Hot, dry summer causing 'weather whiplash'
'We're seeing opposite scenarios back-to-back each year,' says climatologist
The dog days of summer have arrived, but you probably won't notice any change in the weather.
Most of Canada has already been reacquainted with sizzling temperatures, sunny skies and all the perks that come with them: lake swims, beach days, patios, long weekend road trips, warm summer evenings and a healthy dose of vitamin D.
It's been a stark and welcome contrast to the cool, wet summer much of the country slogged through last year and the year before. But there's a darker side to all that sunshine.
Some parts of Canada are seeing abnormally dry weather. Droughts have been declared in coastal B.C., and conservation authorities in regions of southern Ontario and Quebec have issued water advisories, asking people to use as little as possible.
The parched conditions stretch as far east as the Maritimes, where agricultural land in New Brunswick and Nova Scotia is thirsty, and as far west as the B.C. interior. Rainfall has also been less than average in southwestern Alberta and central Saskatchewan.
"It's really a double whammy. Not only has nature forgotten how to rain in some areas, but it's also warmer," said David Phillips, senior climatologist at Environment and Climate Change Canada.
In Toronto, for example, there have already been more than a dozen days above 30 C. Usually there are about four by this time. Only 26.4 millimetres of rain fell on the city in June, as opposed to the usual 71.5.
"Last year was completely opposite. There was too much rain, it was too wet, too cool," Phillips said. "That weather whiplash is becoming the new normal; we're seeing opposite scenarios back-to-back each year."
'Even worse than I thought'
While such inconsistency may seem inconsequential to city dwellers, the farmers who grow and raise our food depend on consistency in the seasons.
This year's dry summer has been especially hard on the rural townships of southeastern Ontario, a landscape peppered with farms of all sizes and scales. Fields of corn, soybean, grains and hay stretch to the horizon, broken only by the occasional herd of dairy cows grazing in the hills.
Precipitation has been less than half of the average for this time of year, and there's a "rain deficit" of more than 100 millimetres in some places. There would have to be record rainfall to make up that much missing water, according to Phillips.
The growing season is threatening to end like it did in 2012, when an extremely dry summer and early autumn compromised crops and left many farmers short, on the wrong end of costly contracts with suppliers.
"It's actually even worse than I thought," said Debra Pretty-Straathof as she walked through a barley field on her family's 600-acre farm in Arnprior, about 50 kilometres west of Ottawa.
Pretty-Straathof is a director of the Ontario Federation of Agriculture (OFA). At the last board meeting, she says, farmers from across the province expressed serious concerns about the lack of rain.
Those in the Thunder Bay area were an exception: northwestern Ontario saw record rainfall in June, and weather models suggest the deluge is likely to continue in the near future.
Rain to 'ruin your summer holiday'
Interestingly, as in 2012, conditions seem to be exceptionally tough "in pockets," she explained. The weather has been erratic and rain has fallen mostly during turbulent summer storms that dissipate as quickly as they blow in.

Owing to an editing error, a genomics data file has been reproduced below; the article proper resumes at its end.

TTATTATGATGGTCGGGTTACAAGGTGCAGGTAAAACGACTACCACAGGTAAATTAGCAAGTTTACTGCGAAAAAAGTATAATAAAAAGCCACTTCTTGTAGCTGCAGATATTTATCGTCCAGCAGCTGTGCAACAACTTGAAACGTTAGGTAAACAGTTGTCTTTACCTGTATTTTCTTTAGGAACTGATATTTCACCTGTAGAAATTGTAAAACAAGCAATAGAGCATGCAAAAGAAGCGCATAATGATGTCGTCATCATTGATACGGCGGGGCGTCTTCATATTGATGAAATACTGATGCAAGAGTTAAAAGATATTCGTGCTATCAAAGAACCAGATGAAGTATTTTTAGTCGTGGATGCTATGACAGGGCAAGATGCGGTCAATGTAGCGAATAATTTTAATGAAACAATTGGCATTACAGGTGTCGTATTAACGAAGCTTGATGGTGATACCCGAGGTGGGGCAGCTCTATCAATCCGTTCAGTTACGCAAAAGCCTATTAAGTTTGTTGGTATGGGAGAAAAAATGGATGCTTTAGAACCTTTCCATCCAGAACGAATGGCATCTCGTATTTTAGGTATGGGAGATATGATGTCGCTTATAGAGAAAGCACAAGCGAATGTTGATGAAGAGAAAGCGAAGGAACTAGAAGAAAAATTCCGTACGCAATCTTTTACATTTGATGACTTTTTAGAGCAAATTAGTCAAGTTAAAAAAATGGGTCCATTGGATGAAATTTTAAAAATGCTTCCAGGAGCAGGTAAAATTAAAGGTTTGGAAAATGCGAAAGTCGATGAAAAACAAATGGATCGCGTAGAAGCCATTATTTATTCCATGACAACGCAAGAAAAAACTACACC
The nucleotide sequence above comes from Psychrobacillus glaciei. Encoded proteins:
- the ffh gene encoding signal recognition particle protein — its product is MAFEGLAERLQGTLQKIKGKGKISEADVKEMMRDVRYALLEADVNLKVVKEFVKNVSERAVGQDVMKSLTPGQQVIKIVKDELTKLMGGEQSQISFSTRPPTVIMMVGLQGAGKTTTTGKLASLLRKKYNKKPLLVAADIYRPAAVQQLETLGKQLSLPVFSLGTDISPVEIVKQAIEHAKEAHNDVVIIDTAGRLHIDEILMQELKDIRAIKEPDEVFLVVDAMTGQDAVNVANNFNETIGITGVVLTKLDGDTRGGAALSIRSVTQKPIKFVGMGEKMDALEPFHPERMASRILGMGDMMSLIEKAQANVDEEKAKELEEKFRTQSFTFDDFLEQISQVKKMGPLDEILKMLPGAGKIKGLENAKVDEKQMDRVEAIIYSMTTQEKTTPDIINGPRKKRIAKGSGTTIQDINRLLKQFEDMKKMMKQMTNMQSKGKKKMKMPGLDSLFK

The result is that different counties, some right next to one another, are variably dry, with some approaching full-on drought conditions.
"Best-case scenario is that we get a decent amount of rain in the next couple of weeks," Pretty-Straathof said. Some of the more resilient crops still have considerable time to recover, but for others the outlook could be grim.
"If rain doesn't come soon, then the corn is going to be absolutely terrible," she lamented.
Complicating matters, though, is that rainfall alone won't give us that sweet, late-summer Ontario corn. The rain has to be sustained long enough to be absorbed into soil, the kind of days-long, consistent downpour that, according to Phillips, "would ruin your summer holiday."
'Normal weather is missing in action'
Rejean Pommainville is no stranger to the tribulations of agricultural life, but he says there is a pervasive sense of urgency among farmers in the region. The rest of July could make or break this year's harvest.
"If we don't get moisture at the right time, then the crops will be affected dramatically," said Pommainville, a former dairy farmer who now cultivates 200 acres of crops — usually corn or wheat, although this year soybeans and hay are in the rotation — in Russell County, about 30 kilometres southwest of Ottawa. He's also a director at the OFA.
'The normal weather is missing in action, and farming is based on normal weather.' — David Phillips, senior government climatologist
"The next three weeks are very, very important. When you travel around the area, some fields look better than others. If the next three weeks get wetter, then there's a chance at having a normal crop."
The outlook is not particularly hopeful, said Phillips. Weather models suggest that July and August are going to be very hot right across the country, and the need for precipitation will only increase as the mercury rises.
Forecasting rain is difficult, but there's no sure sign that relief may be coming. At least not yet.
"It could get worse before it gets better," said Phillips. "The normal weather is missing in action, and farming is based on normal weather. Now they can't grow the things their parents and grandparents grew."